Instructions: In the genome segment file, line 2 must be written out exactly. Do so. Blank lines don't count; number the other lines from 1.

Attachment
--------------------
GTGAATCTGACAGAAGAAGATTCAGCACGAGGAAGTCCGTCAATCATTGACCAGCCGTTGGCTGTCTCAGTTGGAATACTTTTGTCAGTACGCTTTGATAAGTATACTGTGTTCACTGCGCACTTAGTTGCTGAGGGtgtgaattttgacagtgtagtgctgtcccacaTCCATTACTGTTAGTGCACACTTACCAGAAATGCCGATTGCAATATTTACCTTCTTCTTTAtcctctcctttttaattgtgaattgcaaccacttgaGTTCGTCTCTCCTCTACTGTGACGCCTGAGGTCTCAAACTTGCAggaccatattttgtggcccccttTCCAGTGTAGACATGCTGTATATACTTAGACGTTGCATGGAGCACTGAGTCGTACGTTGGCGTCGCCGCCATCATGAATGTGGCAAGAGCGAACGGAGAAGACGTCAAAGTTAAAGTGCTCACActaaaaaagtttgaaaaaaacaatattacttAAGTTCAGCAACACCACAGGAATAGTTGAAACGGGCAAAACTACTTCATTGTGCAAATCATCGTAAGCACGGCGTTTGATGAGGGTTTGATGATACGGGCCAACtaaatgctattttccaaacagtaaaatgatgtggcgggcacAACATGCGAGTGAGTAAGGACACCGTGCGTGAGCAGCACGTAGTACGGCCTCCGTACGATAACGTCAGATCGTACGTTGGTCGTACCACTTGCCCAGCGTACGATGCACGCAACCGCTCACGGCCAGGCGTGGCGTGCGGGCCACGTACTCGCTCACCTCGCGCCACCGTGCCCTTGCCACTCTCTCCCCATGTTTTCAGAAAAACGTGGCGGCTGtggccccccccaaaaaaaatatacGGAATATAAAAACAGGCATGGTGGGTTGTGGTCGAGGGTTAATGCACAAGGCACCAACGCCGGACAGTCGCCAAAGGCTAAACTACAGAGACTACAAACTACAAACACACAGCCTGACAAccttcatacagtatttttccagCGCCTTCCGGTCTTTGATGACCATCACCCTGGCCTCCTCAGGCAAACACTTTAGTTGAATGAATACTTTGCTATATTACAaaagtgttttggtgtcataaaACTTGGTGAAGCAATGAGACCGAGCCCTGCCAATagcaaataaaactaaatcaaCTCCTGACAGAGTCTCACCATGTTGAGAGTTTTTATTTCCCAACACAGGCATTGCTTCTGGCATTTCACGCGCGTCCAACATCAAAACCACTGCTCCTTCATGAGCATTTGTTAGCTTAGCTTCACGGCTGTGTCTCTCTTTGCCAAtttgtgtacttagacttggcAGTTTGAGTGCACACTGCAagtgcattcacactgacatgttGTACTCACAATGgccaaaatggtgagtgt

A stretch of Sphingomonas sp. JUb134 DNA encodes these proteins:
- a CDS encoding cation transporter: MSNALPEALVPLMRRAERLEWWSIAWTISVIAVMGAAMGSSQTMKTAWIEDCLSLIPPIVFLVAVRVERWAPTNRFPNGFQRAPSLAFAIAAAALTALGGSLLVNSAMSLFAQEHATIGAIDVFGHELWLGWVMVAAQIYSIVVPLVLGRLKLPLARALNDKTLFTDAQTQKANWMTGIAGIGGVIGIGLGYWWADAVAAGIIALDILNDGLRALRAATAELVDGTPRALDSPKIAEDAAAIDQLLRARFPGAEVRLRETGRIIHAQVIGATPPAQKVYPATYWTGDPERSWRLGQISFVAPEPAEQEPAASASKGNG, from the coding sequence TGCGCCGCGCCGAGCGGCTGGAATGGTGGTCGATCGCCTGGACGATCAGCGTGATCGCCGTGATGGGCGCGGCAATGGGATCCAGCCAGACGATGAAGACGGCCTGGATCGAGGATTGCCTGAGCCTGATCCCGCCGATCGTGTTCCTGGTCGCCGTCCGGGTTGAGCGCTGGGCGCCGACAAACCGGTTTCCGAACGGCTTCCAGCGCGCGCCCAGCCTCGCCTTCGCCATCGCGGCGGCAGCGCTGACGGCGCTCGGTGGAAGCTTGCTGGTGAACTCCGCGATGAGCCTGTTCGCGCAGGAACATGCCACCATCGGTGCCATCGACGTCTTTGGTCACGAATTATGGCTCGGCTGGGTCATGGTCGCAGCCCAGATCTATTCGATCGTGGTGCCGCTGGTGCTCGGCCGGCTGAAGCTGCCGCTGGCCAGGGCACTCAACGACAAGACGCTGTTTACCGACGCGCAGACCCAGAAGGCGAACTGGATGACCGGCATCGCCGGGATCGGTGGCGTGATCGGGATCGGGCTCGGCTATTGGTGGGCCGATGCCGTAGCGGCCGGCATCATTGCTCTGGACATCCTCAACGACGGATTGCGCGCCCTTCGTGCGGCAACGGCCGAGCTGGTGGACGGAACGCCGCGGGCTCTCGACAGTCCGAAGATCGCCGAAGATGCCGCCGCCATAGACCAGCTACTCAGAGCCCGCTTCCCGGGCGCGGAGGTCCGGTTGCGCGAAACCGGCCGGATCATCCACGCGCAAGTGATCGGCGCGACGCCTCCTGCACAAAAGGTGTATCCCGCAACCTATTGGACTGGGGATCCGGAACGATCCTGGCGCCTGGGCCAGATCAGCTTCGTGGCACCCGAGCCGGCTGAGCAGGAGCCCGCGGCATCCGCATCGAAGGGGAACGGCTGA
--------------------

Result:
A stretch of Sphingomonas sp. JUb134 DNA encodes these proteins: